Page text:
OK, so now that we've had a few days to chew on it, was it worth it for Giambi to show up last Thursday? I've tossed this around a bit on my blog, and with some convincing I can appreciate Giambi's need to protect his legal position. But if he can't say he's sorry, why should he be asking people for forgiveness? If he has nothing to give Yankee fans, he doesn't deserve jack shit in return.
Personally, I would go further to say that if he knowingly cheated the game, he doesn't deserve forgiveness even if he does properly ask for it. But that's just one Bostonian's opinion.
This, naturally, was in reaction to Jason Giambi's non-news conference last week, where he mysteriously apologized for wrongs he could not mention. The whole thing was kinda stupid and bizarre. Giambi's agent, Arn Tellem, was there to suggest that you could infer what Jason was talking about, even if he wasn't talking about it. Joe Torre was there to keep a straight face and lend an undeserved air of dignity to the proceedings. And Brian Cashman was there, I'm sure, to tear up Giambi's contract on the spot if the Giambino admitted to steroid use.
Didn't I warn everyone about this?
Was it worth it for Giambi to show up at this press conference? Sure. Jason got his first bit of public exposure out of the way, under very controled circumstances. Until last Thursday, Giambi was a guy that had "gone into hiding" after his grand jury testimony was leaked to the press. He was a coward, ducking the mighty New York media.
Now, he's gone on the record. Not that he's actually placed much on the record, but now the reporters know that he's not commenting on the grand jury story except to say that he told the grand jury the truth. (That's a really brave position to take, since the alternative is admitting you committed perjury.)
Still, this one silly, awkward appearance will pay dividends down the road. If some reporter tries to give him the Jim Gray treatment around the batting cage at Legends Field, Giambi can point out that he has apologized, and that he's not allowed to say anything further. It's not a solution to his problems, but it defuses the situation somewhat.
As for whether Giambi deserves forgiveness...not yet, anyway. Part of apologizing is acknowleging what you did wrong. Until Jason can tell us what the heck he's apologizing about, it's an empty gesture. Hitting some steroid-free home runs might also be a nice way of making amends, at least to Yankee fans.
Was being on the juice, pre-2003, cheating? MLB didn't have any rules against steroids, but they were, nonetheless, illegal drugs (on a lower restricted schedule than cocaine, if I recall correctly). Unlike the acclaimed chatterbox, Jose Canseco, you get the feeling from the leaked BALCO testimony that Giambi knew that what he was doing was wrong, when he was doing it. At the same time, Giambi seems to have received his punishment, in the form of tumors, patellar tendonitis, parasites, and staph infections of the eyes. So it's hard to sit in judgment.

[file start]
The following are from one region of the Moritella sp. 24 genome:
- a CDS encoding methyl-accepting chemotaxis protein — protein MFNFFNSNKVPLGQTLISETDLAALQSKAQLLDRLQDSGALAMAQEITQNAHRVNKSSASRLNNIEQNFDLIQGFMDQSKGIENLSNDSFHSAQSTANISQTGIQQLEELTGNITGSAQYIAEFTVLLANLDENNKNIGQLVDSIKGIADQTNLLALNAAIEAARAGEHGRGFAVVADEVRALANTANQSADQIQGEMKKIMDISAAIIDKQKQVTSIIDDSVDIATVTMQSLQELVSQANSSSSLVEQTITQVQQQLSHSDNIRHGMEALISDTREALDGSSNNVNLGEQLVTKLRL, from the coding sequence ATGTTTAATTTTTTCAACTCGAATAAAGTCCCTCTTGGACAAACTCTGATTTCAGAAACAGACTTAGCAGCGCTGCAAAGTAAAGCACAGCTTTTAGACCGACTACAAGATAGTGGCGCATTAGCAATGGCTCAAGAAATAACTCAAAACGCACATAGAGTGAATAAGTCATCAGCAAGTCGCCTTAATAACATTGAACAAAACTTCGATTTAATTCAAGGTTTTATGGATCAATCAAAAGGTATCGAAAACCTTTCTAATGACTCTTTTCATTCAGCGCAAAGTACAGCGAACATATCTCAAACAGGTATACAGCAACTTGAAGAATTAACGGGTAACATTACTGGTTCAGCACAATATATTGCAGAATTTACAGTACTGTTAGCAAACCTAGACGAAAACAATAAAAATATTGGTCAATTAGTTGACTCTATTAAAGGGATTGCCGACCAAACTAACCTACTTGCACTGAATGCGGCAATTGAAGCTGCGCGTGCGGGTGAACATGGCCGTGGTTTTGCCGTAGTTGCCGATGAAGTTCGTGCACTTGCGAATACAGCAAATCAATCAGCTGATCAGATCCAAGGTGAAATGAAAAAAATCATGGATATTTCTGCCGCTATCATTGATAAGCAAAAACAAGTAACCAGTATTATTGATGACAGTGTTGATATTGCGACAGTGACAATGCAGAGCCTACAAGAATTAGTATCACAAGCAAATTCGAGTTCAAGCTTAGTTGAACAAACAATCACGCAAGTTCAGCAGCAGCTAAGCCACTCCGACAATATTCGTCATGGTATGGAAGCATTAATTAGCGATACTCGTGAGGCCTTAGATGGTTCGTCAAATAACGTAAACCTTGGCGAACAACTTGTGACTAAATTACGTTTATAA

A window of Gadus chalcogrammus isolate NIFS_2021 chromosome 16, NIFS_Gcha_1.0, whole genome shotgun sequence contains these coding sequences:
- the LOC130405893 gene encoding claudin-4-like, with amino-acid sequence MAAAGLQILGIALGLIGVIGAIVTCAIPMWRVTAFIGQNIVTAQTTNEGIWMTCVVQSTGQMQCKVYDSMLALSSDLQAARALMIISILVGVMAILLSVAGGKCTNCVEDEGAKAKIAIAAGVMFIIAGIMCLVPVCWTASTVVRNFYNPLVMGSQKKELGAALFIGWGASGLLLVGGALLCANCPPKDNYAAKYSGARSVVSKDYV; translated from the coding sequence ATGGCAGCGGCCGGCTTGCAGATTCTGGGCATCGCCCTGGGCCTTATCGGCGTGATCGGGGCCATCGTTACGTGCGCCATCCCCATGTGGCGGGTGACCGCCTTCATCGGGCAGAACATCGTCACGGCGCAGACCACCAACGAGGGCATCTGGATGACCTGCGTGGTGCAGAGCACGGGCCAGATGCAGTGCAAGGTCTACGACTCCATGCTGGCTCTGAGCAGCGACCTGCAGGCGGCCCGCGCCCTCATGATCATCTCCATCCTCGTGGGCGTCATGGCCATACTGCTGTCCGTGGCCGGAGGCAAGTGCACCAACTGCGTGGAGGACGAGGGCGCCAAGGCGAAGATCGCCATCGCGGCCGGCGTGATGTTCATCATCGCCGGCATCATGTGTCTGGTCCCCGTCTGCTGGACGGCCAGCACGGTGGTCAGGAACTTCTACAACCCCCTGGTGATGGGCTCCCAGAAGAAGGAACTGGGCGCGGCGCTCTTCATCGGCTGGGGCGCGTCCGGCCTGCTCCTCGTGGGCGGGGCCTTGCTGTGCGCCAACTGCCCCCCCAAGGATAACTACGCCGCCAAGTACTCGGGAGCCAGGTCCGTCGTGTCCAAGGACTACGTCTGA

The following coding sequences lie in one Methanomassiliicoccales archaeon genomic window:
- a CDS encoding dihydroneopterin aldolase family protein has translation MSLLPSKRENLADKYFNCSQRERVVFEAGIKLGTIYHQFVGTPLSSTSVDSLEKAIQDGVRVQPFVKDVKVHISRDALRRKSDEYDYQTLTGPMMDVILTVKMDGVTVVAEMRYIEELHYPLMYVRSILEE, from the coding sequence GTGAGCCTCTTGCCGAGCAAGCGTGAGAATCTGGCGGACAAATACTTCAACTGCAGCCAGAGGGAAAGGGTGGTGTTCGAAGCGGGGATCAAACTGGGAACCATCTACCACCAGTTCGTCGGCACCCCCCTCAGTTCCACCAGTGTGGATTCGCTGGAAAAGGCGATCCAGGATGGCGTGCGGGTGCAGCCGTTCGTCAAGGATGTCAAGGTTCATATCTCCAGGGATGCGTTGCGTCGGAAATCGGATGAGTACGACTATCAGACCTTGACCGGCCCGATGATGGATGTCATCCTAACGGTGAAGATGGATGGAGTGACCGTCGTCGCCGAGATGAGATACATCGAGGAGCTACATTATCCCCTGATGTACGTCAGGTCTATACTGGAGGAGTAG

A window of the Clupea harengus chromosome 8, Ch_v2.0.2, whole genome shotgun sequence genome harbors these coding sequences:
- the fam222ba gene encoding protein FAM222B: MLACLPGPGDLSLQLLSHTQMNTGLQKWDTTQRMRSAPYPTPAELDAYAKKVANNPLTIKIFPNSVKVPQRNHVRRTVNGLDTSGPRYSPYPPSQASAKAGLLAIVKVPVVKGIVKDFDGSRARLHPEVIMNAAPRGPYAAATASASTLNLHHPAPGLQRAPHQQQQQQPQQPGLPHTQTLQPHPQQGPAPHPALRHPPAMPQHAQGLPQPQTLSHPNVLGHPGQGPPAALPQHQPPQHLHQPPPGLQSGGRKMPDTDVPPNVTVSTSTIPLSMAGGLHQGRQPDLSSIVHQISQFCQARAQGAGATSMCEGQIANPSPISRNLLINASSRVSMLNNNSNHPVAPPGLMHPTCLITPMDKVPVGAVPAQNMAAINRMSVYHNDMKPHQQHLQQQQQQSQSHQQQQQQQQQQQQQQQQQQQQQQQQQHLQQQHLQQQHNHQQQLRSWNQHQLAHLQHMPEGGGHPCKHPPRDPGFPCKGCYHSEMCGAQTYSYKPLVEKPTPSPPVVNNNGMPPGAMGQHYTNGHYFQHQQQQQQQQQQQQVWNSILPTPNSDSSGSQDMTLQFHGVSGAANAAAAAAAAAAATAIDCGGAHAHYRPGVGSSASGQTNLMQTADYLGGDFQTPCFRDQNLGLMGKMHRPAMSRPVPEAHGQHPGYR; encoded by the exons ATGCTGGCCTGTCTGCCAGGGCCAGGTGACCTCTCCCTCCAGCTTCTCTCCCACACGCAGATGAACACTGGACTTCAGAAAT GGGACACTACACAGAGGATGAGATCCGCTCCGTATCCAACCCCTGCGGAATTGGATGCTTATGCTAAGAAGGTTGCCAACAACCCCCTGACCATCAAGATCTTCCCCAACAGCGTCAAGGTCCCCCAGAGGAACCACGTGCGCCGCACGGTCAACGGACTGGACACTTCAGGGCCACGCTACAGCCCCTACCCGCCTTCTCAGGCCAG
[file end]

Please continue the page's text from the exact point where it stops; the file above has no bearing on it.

Because of Giambi's non-apology last Thursday, the day of judgment has been postponed. We'll see what happens if Jason can ever admit what he's sorry for.
The off-season's big pasttime for Boston Red Sox players has been baiting the Yankees, and specifically Alex Rodriguez. First, Curt Schilling lit into Alex with some unprovoked negativity, and now Trot Nixon has gotten into the act.
It'd be easy to go into some rant on having class and acting like you've been there before. The fact is, I think that the Boys in Soxland have taken to picking on Alex because it's an easy applause line for their audience in the Red Sox Nation. In politics, they call this "pandering to your base."
Still, Trot's an odd choice to tear down A-Rod, particularly since Alex outhit him handily in the ALCS. At least Schilling had the whole "stigmata ankle" thing going, which pretty much entitles him to say whatever he pleases, no matter how silly it sounds, until the day of his retirement.
Just like with this rivalry after the Aaron F'ing Boone ALCS in 2003, some things, we'll just have to settle on the field. My advice to Rodriguez is to save the newspaper clippings, and take extra batting practice. Everyone talks big in February. We'll see where things stand in October.
Earlier, I posted with great pride a link to my PTP at Baseball Prospectus. Looking back, I see at least one detail that leaves me red-faced. In the Marlins section, comparing the 2005 Mets and the 2005 Marlins, I have Ricky Bottalico as the Mets' 3rd-best reliever.
That wouldn't be an undefendable proposition, if Bottalico hadn't signed with the Brewers in mid January.
We'll have to chalk this one up as E-10 (writer, bobble). Not the first, and certainly won't be the last.